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Thought Leadership in Action

What the SEC Cybersecurity Crackdown Means for Financial Advisers

The U.S. Securities and Exchange Commission takes protecting clients’ data seriously.

 In August, the SEC ordered eight financial firms to pay a combined $750,000 in fines for shortcomings in cybersecurity protections that led to client data being exposed over a four-year period.

 The firms were charged with violating the so-called Safeguards Rule, which requires registered broker-dealers, investment companies and investment advisers to adopt written policies and procedures that address administrative, technical and physical safeguards for the protection of customer records and information.

 “Broker-dealers and financial institutions have been led to believe that the only time that they will be questioned on their cyber policies is when there is an exam. The reality is that the regulators have been doing a magnificent job and making it very clear that financial institutions must take cyber seriously,” says Brian Edelman, CEO of FCI Cyber, a cybersecurity automation platform.

How the SEC Examines Cybersecurity Programs

The SEC’s Division of Examinations, formerly the Office of Compliance Inspections and Examinations, has identified the features of an effective cybersecurity program:

  • Senior-level engagement: It starts at the top of the organization. Senior leadership sets the strategy and oversees the program.
  • Risk assessment: Executives conduct risk assessments to identify, manage and mitigate cyber risks relevant to the organization’s business.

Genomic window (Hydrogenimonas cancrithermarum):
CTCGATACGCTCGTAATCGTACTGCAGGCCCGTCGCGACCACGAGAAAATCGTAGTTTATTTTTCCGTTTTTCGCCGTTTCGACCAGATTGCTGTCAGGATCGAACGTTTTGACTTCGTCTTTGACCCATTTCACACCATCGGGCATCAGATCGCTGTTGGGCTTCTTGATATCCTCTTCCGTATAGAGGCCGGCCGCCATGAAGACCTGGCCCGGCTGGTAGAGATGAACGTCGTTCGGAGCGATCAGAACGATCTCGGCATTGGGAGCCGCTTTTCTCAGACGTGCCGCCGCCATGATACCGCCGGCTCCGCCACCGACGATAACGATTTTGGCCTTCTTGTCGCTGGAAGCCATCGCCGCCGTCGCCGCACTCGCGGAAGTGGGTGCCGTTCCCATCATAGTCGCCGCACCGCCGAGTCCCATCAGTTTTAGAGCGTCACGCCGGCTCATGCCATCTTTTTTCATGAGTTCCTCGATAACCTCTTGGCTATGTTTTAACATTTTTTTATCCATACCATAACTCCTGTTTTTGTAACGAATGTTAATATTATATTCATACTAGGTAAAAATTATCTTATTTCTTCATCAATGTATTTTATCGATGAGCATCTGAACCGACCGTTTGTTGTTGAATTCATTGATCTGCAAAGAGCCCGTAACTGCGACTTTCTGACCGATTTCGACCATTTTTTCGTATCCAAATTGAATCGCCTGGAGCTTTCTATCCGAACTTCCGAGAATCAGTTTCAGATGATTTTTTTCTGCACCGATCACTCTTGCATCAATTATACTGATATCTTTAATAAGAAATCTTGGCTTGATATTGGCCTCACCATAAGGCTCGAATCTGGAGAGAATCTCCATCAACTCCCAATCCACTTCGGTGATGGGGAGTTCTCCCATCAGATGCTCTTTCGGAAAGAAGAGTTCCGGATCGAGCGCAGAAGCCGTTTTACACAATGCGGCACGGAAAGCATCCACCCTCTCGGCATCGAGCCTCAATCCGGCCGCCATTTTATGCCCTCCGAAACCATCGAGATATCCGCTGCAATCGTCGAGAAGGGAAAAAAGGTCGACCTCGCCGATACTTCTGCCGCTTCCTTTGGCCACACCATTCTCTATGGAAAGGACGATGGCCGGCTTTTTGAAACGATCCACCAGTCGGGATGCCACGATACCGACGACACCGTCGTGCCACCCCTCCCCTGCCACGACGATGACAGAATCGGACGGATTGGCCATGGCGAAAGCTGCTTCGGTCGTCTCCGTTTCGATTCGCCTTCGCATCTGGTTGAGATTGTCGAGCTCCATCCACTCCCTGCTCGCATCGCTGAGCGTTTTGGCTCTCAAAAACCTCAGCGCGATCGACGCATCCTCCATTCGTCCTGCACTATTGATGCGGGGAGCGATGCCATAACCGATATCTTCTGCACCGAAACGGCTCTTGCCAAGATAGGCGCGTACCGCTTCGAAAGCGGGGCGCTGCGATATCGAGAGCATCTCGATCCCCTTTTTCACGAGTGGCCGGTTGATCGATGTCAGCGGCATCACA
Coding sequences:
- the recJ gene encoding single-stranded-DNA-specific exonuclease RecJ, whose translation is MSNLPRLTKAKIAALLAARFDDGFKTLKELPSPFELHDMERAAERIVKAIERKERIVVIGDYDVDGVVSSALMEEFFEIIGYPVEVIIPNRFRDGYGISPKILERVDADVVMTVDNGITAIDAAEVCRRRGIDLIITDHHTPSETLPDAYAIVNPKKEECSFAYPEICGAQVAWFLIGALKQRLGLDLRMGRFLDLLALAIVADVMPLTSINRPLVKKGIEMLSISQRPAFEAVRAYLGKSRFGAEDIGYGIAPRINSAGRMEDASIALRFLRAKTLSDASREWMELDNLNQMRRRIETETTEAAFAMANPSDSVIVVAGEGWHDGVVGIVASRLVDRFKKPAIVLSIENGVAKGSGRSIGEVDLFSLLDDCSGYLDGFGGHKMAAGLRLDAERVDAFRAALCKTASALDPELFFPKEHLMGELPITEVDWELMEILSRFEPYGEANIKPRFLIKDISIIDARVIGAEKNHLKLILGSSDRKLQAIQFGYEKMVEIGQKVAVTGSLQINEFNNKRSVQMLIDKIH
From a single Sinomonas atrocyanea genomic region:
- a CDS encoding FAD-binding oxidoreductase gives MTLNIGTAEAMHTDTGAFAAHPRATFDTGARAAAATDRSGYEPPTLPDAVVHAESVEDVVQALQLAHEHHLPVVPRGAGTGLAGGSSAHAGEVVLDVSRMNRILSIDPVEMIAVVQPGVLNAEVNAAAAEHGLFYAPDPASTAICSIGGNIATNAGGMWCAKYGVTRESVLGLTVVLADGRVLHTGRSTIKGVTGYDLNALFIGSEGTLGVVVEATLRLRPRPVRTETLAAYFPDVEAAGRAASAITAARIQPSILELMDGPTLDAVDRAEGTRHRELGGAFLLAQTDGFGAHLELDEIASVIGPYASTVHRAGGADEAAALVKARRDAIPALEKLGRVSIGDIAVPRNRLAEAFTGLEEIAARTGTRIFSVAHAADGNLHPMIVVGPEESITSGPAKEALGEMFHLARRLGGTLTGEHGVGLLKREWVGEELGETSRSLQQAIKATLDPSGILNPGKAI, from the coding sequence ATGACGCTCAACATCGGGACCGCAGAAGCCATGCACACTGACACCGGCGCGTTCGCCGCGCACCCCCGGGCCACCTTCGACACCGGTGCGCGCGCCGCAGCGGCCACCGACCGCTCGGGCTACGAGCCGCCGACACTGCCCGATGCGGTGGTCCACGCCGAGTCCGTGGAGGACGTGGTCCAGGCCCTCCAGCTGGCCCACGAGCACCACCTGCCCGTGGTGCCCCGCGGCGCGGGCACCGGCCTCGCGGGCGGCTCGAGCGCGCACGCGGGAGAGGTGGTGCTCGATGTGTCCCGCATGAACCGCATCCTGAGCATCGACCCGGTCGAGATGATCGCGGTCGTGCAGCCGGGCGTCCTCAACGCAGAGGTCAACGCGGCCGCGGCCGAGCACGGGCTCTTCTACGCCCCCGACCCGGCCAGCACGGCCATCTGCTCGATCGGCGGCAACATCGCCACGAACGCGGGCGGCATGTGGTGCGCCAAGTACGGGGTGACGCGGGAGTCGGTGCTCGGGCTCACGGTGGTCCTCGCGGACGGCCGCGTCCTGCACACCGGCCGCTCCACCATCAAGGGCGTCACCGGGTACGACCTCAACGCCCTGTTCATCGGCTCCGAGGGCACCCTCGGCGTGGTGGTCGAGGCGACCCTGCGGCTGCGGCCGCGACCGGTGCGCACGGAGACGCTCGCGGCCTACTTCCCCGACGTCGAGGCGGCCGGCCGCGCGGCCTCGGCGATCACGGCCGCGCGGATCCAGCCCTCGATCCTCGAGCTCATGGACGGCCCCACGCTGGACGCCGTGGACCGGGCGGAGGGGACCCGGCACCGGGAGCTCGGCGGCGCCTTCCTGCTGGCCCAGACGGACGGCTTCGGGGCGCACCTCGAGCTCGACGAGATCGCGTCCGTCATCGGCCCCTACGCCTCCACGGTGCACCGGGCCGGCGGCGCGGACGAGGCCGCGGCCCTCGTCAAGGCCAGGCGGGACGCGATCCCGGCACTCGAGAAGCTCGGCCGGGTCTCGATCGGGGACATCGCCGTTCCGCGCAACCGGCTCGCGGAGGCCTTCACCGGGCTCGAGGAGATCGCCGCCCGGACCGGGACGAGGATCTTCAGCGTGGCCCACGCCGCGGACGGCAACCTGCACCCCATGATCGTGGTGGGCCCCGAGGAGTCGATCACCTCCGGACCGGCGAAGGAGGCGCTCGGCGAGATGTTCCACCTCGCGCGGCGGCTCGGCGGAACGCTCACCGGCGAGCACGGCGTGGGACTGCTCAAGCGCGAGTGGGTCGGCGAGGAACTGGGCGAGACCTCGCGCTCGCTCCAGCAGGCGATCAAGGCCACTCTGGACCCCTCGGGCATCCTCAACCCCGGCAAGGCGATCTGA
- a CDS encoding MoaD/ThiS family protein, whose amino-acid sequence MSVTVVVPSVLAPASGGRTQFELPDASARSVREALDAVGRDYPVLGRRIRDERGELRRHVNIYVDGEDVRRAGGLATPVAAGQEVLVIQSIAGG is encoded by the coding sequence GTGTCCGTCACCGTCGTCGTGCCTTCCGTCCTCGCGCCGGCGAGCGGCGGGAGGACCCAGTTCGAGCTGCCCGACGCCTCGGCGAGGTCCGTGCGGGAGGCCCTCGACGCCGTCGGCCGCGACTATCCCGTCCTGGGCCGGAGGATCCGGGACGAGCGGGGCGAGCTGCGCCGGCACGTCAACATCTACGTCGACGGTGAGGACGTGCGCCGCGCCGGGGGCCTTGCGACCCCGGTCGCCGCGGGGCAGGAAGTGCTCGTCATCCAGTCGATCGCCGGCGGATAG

• Policies and procedures: Financial institutions adopt and implement comprehensive, written cybersecurity policies and procedures.
  • Testing and monitoring: Organizations establish comprehensive testing and monitoring to validate the effectiveness of cybersecurity policies and procedures on a regular and frequent basis.
  • Continuously evaluating and adapting to changes: Effective programs respond promptly to testing and monitoring results by updating policies and procedures to address any gaps or weaknesses.
  • Communication: Effective programs establish internal and external communication policies and procedures to provide timely information to decision-makers, customers, employees, market participants and regulators.

 This is merely guidance, and the effectiveness of any cybersecurity effort is judged by how it protects customers and other stakeholders from data breaches and hacks.

What Advisers Can Do to Improve Their Cybersecurity Programs

Edelman suggests three actions advisers can take immediately, if they haven’t done so already, to enhance the cybersecurity at their institutions:

  1. Appoint a chief information security officer: This executive has ownership over the organization’s cybersecurity program. “The easiest way to tell if somebody is in compliance or not is to see whether or not they have a chief information security officer,” Edelman says.
  2. Draft an information security policy: “We’re now seeing financial institutions ask about information security policies of other financial institutions before they will do business,” Edelman says.
  3. Enable multi-factor authentication on all company devices: This common practice limits access to sensitive customer information and can curb data breaches.

 “We’re seeing a lot of companies adopt these policies organically in the market,” Edelman says. “The end result is that, if we follow the instructions laid out by the regulators, we will have a cyber-secure financial market. If we don’t, we could lose trillions of dollars to bad actors.”

 Ebix SmartOffice, a customer relationship management solution, can help financial advisers enhance their cybersecurity through multi-factor authentication, preventing network access from unknown users, and identifying all devices on a network.

Continue the Cyber Security Conversation!
Live Webinar with FCI's Brian Edelman

Join Brian Edelman, FCI CEO, for an overview of the vital role evidence plays in achieving cybersecurity compliance.

Click HERE to register.
Wednesday, Oct. 20 - 1pm EDT / 12pm CDT / 10am PDT


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